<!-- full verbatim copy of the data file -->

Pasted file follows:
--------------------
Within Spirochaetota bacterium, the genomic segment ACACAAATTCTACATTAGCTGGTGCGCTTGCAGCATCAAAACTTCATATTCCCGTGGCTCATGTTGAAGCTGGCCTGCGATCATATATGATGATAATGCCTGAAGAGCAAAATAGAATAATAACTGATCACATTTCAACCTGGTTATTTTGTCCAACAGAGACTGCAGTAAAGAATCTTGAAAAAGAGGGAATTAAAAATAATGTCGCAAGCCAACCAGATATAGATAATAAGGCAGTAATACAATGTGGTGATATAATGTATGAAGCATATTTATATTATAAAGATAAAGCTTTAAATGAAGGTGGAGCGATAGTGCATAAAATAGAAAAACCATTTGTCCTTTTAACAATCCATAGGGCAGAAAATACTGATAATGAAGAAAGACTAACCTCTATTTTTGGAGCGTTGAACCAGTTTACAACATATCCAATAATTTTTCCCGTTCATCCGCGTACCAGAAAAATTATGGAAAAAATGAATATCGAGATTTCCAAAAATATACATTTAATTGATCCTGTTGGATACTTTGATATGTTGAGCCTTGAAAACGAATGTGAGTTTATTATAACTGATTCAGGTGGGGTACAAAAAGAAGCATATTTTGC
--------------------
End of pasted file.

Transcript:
Within Spirochaetota bacterium, the genomic segment ACACAAATTCTACATTAGCTGGTGCGCTTGCAGCATCAAAACTTCATATTCCCGTGGCTCATGTTGAAGCTGGCCTGCGATCATATATGATGATAATGCCTGAAGAGCAAAATAGAATAATAACTGATCACATTTCAACCTGGTTATTTTGTCCAACAGAGACTGCAGTAAAGAATCTTGAAAAAGAGGGAATTAAAAATAATGTCGCAAGCCAACCAGATATAGATAATAAGGCAGTAATACAATGTGGTGATATAATGTATGAAGCATATTTATATTATAAAGATAAAGCTTTAAATGAAGGTGGAGCGATAGTGCATAAAATAGAAAAACCATTTGTCCTTTTAACAATCCATAGGGCAGAAAATACTGATAATGAAGAAAGACTAACCTCTATTTTTGGAGCGTTGAACCAGTTTACAACATATCCAATAATTTTTCCCGTTCATCCGCGTACCAGAAAAATTATGGAAAAAATGAATATCGAGATTTCCAAAAATATACATTTAATTGATCCTGTTGGATACTTTGATATGTTGAGCCTTGAAAACGAATGTGAGTTTATTATAACTGATTCAGGTGGGGTACAAAAAGAAGCATATTTTGC